dipe and the Thebean Sphinx
The most famous Grecian sphinx was the terrifying child of Echidna who bore many other mythical monsters including Cerberus the three-headed dog, the Hydra, and a two-headed dog named Orthros with whom she conceived the sphinx.
An oracle warned Laius, king of Thebes, that there was danger to his throne and life if his newborn son should be suffered to grow up. He therefore committed the child to the care of a herdsman with orders to destroy him; but the herdsman, moved with pity, yet not daring entirely to disobey, tied up the child by the feet and left him hanging to the branch of a tree. In this condition a peasant, who carried him to his master and mistress, by whom he was adopted and called Oedipus, or Swollen-foot, found the infant.
Many years afterwards Laius being on his way to Delphi, accompanied only by one attendant, met in a narrow road a young man also driving in a chariot. On his refusal to leave the way at their command the attendant killed one of his horses, and the stranger, filled with rage, slew both Laius and his attendant. The young man was Oedipus who thus unknowingly became the slayer of his own father.
Shortly after this event the city of Thebes was afflicted with a monster sent by Hera toguard the pass to the city. It was called the Sphinx. It had the body of a lion and the upper part of a woman. It lay crouched on the top of a rock, and arrested all travellers who came that way, proposing to them a riddle, with the condition that those who could solve it should pass safe, but those who failed should be killed.
Not one had yet succeeded in solving it, and all had been slain. Oedipus was not daunted by these alarming accounts, but boldly advanced to the trial. The Sphinx asked him, "What animal is that which in the morning goes on four feet, at noon on two, and in the evening upon three?". Oedipus solved the riddle, saying that man crawled on all fours in his infancy, walked on two legs as a man, and walked with a third leg, his cane, in old age Oedipus replied, The Sphinx was so mortified at the solving of her riddle that she cast herself down from the rock and perished.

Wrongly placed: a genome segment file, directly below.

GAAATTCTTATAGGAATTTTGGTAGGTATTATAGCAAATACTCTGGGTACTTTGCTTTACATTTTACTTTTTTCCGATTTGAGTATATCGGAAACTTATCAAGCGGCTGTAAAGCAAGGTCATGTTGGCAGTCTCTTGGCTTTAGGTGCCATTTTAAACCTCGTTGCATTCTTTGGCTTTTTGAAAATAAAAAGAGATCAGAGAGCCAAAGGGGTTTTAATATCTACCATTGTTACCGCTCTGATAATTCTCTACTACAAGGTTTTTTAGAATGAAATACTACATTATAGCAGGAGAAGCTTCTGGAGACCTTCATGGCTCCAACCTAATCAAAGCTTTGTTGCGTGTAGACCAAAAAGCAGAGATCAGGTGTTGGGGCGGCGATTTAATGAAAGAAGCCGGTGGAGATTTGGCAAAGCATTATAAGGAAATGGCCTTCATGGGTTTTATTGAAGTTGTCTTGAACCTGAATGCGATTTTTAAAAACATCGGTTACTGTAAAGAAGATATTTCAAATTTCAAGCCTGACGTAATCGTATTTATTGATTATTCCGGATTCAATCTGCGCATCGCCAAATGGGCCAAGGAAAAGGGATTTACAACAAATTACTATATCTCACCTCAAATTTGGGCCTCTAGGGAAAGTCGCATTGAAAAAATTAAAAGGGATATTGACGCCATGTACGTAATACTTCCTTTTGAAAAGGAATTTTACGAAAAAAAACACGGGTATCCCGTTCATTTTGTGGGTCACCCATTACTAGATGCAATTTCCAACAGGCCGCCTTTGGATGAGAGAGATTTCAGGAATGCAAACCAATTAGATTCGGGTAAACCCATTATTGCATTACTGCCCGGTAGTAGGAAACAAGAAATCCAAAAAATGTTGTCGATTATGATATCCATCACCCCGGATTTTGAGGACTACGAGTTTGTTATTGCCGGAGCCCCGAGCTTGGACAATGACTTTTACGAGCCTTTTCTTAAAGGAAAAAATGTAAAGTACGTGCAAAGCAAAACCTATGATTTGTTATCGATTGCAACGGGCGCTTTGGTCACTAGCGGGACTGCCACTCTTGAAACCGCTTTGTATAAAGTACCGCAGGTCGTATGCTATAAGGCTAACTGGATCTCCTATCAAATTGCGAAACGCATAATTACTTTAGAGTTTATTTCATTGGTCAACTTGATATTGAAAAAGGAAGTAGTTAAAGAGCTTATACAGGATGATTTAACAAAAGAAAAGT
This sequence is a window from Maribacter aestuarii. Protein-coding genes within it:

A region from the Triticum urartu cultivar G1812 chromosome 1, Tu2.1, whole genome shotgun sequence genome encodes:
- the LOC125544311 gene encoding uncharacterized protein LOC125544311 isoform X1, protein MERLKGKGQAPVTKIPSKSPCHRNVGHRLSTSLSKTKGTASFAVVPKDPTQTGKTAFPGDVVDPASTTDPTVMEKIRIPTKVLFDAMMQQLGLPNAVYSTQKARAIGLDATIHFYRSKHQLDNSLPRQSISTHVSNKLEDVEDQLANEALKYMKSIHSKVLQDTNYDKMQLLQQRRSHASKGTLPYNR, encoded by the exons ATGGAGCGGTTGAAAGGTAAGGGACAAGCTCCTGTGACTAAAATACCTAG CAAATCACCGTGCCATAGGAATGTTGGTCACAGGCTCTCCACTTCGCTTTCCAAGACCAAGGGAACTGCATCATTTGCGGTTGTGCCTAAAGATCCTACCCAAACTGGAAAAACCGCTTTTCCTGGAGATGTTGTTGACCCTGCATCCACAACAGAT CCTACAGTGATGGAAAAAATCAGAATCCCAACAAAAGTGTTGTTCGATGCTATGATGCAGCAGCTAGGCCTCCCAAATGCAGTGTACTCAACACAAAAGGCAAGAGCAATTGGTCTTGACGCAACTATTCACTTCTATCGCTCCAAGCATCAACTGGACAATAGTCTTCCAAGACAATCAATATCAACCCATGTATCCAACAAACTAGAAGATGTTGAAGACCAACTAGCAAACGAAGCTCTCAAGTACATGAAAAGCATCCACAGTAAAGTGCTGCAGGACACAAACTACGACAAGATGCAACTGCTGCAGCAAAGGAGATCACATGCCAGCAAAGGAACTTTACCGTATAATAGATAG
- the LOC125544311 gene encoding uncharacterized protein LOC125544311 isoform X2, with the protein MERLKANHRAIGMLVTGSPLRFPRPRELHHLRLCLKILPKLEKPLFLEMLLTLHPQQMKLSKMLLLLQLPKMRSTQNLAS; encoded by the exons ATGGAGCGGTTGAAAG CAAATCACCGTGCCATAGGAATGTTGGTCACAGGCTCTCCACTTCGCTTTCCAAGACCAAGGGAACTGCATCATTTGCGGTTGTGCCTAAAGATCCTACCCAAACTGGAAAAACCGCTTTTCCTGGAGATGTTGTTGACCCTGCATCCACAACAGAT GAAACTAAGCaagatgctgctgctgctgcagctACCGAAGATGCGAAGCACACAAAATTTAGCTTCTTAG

The gratitude of the people for their deliverance was so great that they made Oedipus their king, giving him in marriage their queen Jocasta, the widow of Laius. Oedipus, ignorant of his parentage, had already become the slayer of his father; in marrying the queen he became the husband of his mother.
These horrors remained undiscovered, till at length Thebes was afflicted with famine and pestilence, and the oracle being consulted, the double crime of Oedipus came to light. Jocasta put an end to her own life, and Oedipus, seized with madness, tore out his eyes and wandered away from Thebes, dreaded and abandoned by all except his daughters, who faithfully adhered to him, till after a tedious period of miserable wandering, purchased by the Erynies, he found the termination of his wretched life.